Wall Street gained as investors opted to focus on American corporate earnings that surpassed expectations, while the latest economic data bolstered the case for the Federal Reserve to maintain its stimulus measures.
Shares of Coca-Cola jumped, last up 5.4 per cent, as the company posted profit that beat forecasts. Johnson & Johnson also did better than expected, boosting its stock 1.9 per cent.
Investors bet that the latest economic data offered enough reasons for the Fed to keep at their efforts to fuel the pace of the world's largest economy.
The consumer price index unexpectedly slipped 0.2 per cent in March, industrial production expanded a better-than-expected 0.4 per cent last month, while factory output fell 0.1 per cent, and housing starts rose 7.0 per cent in March to the highest rate in almost five years.
"I don't think we should be complacent" about the economic outlook, Federal Reserve Bank of Chicago President Charles Evans said today in a speech, according to Bloomberg News.
"I would not be surprised if we end up doing this until late 2013, ultimately ending the program in 2014 at some point," he said, referring to the Fed's program of purchasing US$85 billion in government securities each month.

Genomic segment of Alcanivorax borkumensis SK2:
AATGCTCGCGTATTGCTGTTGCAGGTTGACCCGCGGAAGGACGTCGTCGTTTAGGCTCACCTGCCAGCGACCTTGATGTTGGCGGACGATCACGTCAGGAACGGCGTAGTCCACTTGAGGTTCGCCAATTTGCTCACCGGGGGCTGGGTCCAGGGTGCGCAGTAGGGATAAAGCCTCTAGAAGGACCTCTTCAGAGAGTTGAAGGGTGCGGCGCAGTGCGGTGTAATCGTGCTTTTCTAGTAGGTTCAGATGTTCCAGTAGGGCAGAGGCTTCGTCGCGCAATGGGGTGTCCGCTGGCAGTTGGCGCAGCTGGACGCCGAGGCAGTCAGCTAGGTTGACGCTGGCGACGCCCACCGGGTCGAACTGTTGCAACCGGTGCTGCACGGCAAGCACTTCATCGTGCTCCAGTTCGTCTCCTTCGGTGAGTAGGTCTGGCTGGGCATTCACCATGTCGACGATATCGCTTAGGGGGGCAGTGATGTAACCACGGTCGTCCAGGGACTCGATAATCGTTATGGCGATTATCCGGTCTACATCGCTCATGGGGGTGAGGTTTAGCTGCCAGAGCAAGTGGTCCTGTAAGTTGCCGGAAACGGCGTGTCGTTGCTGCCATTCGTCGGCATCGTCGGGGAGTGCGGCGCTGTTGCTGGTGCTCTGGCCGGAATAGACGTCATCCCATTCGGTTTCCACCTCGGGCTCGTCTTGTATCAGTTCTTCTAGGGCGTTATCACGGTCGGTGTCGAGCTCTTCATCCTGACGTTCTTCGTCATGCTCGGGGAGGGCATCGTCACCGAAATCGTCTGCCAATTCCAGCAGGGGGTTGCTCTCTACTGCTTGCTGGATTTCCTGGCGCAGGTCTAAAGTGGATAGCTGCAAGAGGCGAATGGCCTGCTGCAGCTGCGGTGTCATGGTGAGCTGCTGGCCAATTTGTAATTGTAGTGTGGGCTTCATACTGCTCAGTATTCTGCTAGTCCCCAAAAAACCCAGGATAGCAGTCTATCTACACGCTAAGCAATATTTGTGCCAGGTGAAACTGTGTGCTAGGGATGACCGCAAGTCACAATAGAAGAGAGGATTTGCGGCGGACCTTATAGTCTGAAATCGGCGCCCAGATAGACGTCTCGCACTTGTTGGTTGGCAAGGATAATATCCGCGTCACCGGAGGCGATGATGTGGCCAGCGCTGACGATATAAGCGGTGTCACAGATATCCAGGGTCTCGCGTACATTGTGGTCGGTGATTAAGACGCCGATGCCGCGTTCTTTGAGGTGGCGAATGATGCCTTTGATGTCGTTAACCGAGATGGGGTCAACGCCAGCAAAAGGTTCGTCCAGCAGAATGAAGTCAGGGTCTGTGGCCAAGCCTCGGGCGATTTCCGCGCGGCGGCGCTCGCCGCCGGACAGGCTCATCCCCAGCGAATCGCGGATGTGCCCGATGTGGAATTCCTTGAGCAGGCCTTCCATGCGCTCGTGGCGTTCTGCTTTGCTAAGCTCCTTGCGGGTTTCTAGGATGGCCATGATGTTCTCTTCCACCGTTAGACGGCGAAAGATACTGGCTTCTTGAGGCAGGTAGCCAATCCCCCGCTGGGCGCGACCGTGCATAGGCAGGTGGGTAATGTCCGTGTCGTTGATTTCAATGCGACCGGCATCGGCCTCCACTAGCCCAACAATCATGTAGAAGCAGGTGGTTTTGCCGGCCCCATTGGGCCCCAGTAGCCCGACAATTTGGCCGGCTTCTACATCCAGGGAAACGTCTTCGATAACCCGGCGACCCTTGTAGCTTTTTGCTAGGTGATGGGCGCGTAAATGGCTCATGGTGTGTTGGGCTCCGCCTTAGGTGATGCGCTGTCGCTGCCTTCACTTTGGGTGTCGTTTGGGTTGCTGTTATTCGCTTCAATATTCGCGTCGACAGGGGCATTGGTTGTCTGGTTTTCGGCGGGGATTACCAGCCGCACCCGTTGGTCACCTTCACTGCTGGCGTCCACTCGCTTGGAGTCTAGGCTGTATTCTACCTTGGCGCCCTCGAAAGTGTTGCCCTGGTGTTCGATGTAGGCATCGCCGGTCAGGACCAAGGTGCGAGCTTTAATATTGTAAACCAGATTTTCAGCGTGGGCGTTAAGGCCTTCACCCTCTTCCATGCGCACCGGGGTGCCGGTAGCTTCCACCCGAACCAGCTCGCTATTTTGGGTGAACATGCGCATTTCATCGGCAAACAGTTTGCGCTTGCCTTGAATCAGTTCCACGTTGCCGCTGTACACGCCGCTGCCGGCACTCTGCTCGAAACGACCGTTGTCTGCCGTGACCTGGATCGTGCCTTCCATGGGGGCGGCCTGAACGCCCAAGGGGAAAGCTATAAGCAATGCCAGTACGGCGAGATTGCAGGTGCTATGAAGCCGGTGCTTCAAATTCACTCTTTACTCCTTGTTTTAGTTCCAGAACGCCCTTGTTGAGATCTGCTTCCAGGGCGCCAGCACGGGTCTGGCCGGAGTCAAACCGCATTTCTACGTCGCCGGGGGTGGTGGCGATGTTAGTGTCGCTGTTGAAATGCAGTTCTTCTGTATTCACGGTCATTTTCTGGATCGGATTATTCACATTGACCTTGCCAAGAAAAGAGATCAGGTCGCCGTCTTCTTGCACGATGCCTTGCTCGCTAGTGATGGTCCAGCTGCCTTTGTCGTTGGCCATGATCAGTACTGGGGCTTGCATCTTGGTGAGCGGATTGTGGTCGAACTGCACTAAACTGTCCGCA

In afternoon trading in New York, the Dow Jones Industrial Average gained 0.77 per cent, the Standard & Poor's 500 Index rose 1.06 per cent, while the Nasdaq Composite Index advanced 1.17 per cent.
Meanwhile the International Monetary Fund downgraded its forecast for global economic growth. In its World Economic Outlook, the IMF lowered its prediction for worldwide expansion this year to 3.3 per cent, down from a previous estimate of 3.5 per cent.
"Recent policy actions in Europe and the United States have improved the short-term risk picture although dangers are still present," the Fund said in a statement. "Over the medium term, however, the balance of risks remains on the downside."
In Europe, the Stoxx 600 Index ended the day with a 0.8 per cent drop from the previous close. Benchmark stock indexes in Frankfurt, London and Paris weakened as well, sliding 0.4 per cent, 0.6 per cent and 0.7 per cent respectively.
Data showing that investor confidence in Germany, Europe's largest economy, shrank more than expected weighed on the mood. The ZEW Centre for European Economic Research's index of investor and analyst expectations slid to 36.3 in April from 48.5 last month.
Gold began the day with a further decline, before recovering later in the session. Gold for immediate delivery slid to US$1,321.95, the lowest since January 2011, before gaining 2.1 per cent to US$1,376.10 in London, according to Bloomberg. It's down about 28 per cent from its record high set in September 2011.
"I think everyone has to take a breath now ... but there are people who still want to sell and they haven't done so yet," David Govett, head of precious metals at Marex Spectron, told Reuters.